Pitt’s able right-hand man Stoker has learned of suspicious activity along the railway line from Dover to London, important to the Special Branch because of an upcoming visit from Austria to England of Duke Alois Habsburg, a distant relative of Queen Victoria. Rumors swirl around that someone may blow up the train carrying the obscure duke to London.
Pitt and Stoker wonder why would anyone destroy an entire train to kill one obscure Austrian royal, creating an international incident that will remind history buff readers of a terrorist event in June 1914 in Sarajevo, Bosnia (also part of the Austrian Empire) that triggered World War I. Perhaps, Pitt wonders, the rumors of suspicious activity in Dover and along the tracks are a ploy designed to distract Pitt from an even more devastating plot. He must resolve this riddle at once, before the damage is done.
As he has in the past, Pitt turns to his charming, clever and capable beyond belief wife for help. Charlotte Pitt befriends Adriana and provides valuable intelligence to the Special Branch commander. Charlotte is entranced with Adriana and the two women become friends, enjoying Croatian cuisine and attending art gallery exhibits and musical performances with her.
Along with the political elements, Charlotte has to contend with the fears of inadequacy experienced by her new maid and cook, Minnie Maude Mudway, who had replaced her mainstay Gracie Phipps. Gracie has her own home now and had recommended Minnie Maude for her new post. Perry deftly handles the interplay between Upstairs and Downstairs, with poignant humor. Look for a particularly charming domestic incident toward the end of this novel of intrigue, romance and treason. Charlotte also has a complicated relationship with her wealthier sister Emily, married to the up-and-coming political operative Jack Radley.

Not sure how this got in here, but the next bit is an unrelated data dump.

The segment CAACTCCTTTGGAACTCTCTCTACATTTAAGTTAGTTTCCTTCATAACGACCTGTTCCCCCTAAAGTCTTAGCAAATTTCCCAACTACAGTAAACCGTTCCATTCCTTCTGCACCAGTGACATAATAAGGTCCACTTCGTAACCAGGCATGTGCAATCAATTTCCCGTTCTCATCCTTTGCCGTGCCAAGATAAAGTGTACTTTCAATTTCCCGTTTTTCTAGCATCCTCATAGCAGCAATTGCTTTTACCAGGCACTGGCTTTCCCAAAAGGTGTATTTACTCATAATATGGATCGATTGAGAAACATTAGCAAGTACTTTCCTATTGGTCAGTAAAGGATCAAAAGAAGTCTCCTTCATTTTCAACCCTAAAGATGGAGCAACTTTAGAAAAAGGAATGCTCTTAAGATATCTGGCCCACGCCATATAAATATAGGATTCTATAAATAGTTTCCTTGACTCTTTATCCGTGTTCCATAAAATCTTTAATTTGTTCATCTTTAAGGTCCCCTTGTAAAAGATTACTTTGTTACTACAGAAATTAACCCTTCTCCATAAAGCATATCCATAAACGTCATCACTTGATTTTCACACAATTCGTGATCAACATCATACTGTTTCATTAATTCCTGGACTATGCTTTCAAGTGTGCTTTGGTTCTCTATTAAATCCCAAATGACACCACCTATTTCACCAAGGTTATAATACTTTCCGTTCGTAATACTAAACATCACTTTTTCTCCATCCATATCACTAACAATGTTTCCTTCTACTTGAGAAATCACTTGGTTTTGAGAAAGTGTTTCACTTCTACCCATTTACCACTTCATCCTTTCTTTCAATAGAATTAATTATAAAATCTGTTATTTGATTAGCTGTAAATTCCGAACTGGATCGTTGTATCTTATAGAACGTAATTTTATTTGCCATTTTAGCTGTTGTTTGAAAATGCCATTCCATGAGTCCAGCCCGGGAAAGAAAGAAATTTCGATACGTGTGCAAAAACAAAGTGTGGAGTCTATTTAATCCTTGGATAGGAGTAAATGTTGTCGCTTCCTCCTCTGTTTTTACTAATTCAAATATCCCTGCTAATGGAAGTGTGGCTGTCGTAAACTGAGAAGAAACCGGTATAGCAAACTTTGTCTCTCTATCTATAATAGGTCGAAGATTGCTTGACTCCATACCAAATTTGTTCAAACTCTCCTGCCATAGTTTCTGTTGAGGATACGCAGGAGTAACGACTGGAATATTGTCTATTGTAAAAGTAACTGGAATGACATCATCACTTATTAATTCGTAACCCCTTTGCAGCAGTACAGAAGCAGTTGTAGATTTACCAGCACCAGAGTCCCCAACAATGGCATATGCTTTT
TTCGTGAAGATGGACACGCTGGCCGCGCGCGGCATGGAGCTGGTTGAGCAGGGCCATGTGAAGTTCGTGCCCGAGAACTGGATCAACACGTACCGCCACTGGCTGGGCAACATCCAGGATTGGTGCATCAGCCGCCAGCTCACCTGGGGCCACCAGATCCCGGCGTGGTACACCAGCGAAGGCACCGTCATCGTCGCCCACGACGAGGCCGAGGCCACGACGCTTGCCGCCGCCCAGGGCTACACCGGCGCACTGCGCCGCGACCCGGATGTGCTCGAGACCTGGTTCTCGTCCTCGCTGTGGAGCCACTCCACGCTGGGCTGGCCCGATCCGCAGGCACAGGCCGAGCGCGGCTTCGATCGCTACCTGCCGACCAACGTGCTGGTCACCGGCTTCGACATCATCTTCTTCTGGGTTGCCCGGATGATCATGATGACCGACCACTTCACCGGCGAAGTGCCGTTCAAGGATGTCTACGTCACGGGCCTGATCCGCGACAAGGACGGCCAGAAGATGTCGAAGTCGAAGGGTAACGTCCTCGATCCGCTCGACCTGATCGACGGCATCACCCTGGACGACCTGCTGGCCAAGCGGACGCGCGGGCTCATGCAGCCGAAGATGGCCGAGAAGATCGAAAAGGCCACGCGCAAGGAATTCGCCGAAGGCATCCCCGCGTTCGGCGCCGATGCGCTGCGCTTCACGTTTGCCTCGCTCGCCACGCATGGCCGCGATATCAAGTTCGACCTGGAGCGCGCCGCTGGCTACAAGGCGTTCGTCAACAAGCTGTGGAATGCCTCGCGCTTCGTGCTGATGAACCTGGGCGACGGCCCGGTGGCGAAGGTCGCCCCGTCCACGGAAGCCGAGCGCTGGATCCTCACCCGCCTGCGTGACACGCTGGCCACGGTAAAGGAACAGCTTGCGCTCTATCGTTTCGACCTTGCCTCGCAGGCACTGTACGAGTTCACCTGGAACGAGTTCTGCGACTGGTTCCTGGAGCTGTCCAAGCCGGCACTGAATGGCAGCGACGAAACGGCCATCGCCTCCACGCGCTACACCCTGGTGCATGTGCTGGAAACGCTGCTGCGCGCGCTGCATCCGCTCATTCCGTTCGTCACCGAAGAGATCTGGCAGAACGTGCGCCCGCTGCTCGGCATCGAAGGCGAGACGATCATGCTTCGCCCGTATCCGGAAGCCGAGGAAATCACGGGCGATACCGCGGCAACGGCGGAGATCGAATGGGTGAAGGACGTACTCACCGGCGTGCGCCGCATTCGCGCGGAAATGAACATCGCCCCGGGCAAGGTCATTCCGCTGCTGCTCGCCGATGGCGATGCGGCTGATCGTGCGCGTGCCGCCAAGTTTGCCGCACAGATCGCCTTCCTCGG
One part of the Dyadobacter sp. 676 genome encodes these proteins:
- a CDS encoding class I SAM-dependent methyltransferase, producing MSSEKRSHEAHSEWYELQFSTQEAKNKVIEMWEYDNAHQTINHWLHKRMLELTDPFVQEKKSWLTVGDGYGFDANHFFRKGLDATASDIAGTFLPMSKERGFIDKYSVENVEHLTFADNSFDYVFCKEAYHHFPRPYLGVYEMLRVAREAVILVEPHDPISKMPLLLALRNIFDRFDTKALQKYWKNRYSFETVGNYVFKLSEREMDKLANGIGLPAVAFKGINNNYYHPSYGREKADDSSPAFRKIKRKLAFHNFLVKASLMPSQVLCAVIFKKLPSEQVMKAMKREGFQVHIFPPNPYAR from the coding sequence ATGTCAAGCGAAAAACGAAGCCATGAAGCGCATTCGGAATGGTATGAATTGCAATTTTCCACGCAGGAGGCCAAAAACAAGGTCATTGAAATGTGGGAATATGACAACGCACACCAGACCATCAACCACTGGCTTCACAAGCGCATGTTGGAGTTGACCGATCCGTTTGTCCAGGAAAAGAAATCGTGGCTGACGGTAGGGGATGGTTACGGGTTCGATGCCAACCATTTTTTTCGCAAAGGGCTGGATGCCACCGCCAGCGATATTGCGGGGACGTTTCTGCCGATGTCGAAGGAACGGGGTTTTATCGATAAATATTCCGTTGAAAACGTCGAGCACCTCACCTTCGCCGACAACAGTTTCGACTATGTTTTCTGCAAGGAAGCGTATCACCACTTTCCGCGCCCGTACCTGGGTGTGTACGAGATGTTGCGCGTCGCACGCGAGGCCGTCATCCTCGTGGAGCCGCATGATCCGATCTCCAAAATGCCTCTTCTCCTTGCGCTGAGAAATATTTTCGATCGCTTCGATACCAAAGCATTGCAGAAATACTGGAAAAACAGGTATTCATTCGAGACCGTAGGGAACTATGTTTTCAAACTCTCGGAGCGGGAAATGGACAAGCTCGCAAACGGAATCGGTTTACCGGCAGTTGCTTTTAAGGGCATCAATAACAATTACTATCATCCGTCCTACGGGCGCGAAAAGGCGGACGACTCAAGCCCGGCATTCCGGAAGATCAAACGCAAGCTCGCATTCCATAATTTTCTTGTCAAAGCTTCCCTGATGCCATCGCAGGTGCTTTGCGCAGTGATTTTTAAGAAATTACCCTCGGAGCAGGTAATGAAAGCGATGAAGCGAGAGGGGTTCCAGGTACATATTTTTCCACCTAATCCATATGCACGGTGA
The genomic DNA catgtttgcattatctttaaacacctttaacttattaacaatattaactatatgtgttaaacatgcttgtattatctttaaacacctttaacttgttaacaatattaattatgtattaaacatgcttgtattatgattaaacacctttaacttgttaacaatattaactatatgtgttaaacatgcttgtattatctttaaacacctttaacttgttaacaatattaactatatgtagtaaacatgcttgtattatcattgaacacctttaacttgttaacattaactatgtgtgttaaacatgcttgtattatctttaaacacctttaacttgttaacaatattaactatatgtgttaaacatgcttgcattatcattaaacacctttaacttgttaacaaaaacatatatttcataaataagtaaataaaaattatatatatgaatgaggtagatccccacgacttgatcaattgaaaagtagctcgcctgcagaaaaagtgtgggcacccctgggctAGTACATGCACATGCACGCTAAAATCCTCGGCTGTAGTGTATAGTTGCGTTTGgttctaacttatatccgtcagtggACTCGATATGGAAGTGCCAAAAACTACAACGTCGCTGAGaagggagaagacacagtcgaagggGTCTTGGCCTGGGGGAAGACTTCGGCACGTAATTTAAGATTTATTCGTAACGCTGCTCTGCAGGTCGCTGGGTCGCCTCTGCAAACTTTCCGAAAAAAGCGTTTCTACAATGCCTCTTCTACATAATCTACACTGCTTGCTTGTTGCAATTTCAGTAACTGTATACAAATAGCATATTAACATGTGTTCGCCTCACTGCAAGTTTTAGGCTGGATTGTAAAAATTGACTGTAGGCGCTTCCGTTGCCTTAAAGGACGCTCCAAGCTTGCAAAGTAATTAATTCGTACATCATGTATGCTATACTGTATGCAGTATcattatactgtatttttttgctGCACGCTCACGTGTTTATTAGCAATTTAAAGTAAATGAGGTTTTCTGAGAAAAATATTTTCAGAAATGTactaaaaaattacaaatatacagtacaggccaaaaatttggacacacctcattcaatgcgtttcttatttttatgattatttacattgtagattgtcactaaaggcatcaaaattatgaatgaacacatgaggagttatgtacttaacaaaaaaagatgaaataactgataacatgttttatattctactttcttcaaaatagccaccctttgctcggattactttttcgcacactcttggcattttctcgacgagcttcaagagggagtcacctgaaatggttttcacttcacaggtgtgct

A few words about the unit Pitt heads: Lisson Grove is the West London district where the Special Branch has its headquarters. It’s the home neighborhood of George Bernard Shaw’s fictional heroine Eliza Doolittle of “Pygmalion” and “My Fair Lady” fame. It’s a gentrified neighborhood today, but in Victorian times, it was a near slum. The Special Branch acquires and develops intelligence of a political nature and investigates terrorist and subversive activity, much like the CIA and the FBI do today in the U.S. The first Special Branch was formed in 1883 as a unit of London’s Metropolitan Police, Thomas Pitt’s former employer, and was at first called the Special Irish Branch because of the struggle of the Irish for home rule and eventual independence.
Summing up: “Dorchester Terrace” is a classic, very readable and educational Anne Perry historical novel replete with well-drawn characters.
About the Author
Anne Perry is the bestselling author of two acclaimed series set in Victorian England: the Charlotte and Thomas Pitt novels, including “Treason at Lisson Grove” and “Buckingham Palace Gardens”, and the William Monk novels, including “Acceptable Loss” and “Execution Dock” (both of which I’ve read and reviewed). She is also the author of a series of five World War I novels, as well as nine holiday novels, most recently “A Christmas Homecoming”, and a historical novel, “The Sheen on the Silk”, set in the Ottoman Empire and reviewed on this site by the present reviewer. Anne Perry lives in Scotland. Her website: www.AnnePerry.net.